Taking the Amtrak down the East Coast

So why visit North Carolina unless you have business or friends and family here? Well, its the place where the Wright Brothers had their first successful flight, Pepsi and Krispy Kreme donuts where invented here, its the home of NASCAR Hall of Fame and of course Barbecue! When I first visited the South, my friends kept saying they wanted to take me ‘for Barbecue’, I had visions of us standing outside in their back garden, huddled round a smoky steel bbq burning sausages and potatoes (with less rain and umbrellas), but Barbeque in the US has a whole different meaning. It is still slow cooked meat over an open fire, but especially in the southern states, it refers to pulled pork and how it is marinated, its the marinade that is the important distinction here, with even different parts of N Carolina never mind the neighbouring states having their own Regional Barbecue Sauces

So, one of the things you must try if passing through N Carolina is a Barbecue restaurant, of which there are many.  I remember visiting Smithfields on pretty much every visit (I was eating meat probably daily back then) its a BBQ chain exclusive to N.C. be sure to try some hush puppies too which is deep fried cornmeal, perfect for soaking up the BBQ Sauce. Don’t eat meat? There are more and more veggie and vegan options popping up nowadays, with the Ficton Kitchen in Raleigh and Luella’s in Asheville offering pork free BBQ. 

Another thing  I remember doing in the Raleigh-Durham area was an Art Walk, as my friend I was staying with is a painter.  As well as chatting to the artists and seeing their work, there was music, food and drink, with free samples everywhere, we had a great evening chatting with local painters, trying out crafts and sampling the free wine and snacks.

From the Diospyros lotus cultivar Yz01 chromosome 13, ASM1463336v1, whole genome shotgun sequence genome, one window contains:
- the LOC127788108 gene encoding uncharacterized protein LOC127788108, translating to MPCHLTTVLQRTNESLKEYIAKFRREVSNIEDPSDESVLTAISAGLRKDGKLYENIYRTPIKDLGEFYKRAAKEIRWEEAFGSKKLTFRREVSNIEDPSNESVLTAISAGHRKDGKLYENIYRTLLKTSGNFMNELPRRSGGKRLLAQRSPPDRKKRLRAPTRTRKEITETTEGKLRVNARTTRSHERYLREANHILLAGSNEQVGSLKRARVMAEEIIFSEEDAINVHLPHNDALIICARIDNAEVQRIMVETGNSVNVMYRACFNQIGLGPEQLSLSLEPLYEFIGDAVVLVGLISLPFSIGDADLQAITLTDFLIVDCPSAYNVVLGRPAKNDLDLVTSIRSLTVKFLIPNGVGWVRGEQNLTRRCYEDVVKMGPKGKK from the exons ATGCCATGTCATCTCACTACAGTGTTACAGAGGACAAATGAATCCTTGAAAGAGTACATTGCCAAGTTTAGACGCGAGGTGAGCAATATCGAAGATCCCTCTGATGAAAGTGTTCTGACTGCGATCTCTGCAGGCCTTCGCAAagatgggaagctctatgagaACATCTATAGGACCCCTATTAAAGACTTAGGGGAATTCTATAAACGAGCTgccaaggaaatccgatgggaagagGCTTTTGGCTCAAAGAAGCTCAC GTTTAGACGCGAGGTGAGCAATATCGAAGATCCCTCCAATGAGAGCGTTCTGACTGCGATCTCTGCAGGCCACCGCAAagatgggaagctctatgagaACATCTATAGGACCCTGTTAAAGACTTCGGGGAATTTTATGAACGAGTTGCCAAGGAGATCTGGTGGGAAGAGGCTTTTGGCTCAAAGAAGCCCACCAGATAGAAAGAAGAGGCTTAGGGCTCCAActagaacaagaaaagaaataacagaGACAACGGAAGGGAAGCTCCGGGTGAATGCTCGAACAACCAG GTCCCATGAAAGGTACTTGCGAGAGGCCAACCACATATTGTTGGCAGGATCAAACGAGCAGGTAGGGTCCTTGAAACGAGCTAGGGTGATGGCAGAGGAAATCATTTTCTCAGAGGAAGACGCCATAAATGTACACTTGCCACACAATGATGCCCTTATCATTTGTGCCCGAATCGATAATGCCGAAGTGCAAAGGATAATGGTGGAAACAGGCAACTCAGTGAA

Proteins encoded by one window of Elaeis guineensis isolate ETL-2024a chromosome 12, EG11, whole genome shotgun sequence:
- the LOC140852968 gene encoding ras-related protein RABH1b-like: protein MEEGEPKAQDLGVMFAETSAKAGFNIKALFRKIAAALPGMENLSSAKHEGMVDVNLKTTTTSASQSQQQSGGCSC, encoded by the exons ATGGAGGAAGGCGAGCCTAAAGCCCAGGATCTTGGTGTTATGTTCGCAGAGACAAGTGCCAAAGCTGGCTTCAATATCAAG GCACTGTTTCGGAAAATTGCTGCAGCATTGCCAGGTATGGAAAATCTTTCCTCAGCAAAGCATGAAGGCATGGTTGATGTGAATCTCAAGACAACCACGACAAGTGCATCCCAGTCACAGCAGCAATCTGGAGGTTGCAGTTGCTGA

You will always have a great time in a local bar in the states, especially if you ‘aren’t from around these parts’ and having a British accent will probably at least score you a free pint! Although my accent didn’t stop us from coming close to last in the weekly quiz night!

Quiz Night!

Next time I visit I must do some more tourist spots in the capital, but mainly we ate, shopped and hung out in my friends gorgeous house, and at the pool club,  one year I even helped with a garage sale. 

My friend is a beach lover, so we had a day trip over to the Atlantic Coast, and to Wilmington, a port side town on the South East Coast. There are lots of lovely shops, restaurants and cafes just a short walk from the beach, and we spent some time exploring Cape Fear Riverwalk. I had my first and probably last ever salt water taffy, despite the name of the sweet, it doesn’t actually contain any salt, but I found it an acquired taste none the less. 

Dipping my feet in the Atlantic Ocean, warmer than the European side!

One thing that I thought was strange was the number of gifts featuring the cast of Dawson’s Creek, until I realised it was filmed here, I am not aware of any official tours, but its an easy search on the internet for all the TV shows memorable locations if you fancied a self guided tour.

I plan to return at some point to NC, so I will aim to do more research and visit some more sites during trip number 4.

Other North Carolina spots.

NASCAR Hall of Fame – Charlotte  $25 adult
Wright Brothers National Monument Kill Devil Hills  $7 adult 
Drive the Blue Ridge Parkway FREE  and hike in the Great Smokey Mountains National Park FREE

New Jersey – The Garden State

US state No 2


It would have made sense to stop off in NJ, when I was travelling from NYC to Philadelphia, back in 2007, but for some reason I didn’t. Whilst volunteering in Montana though I became friends with a women who was from New Jersey and so she invited me back to her home town of Trenton, NJ the following year.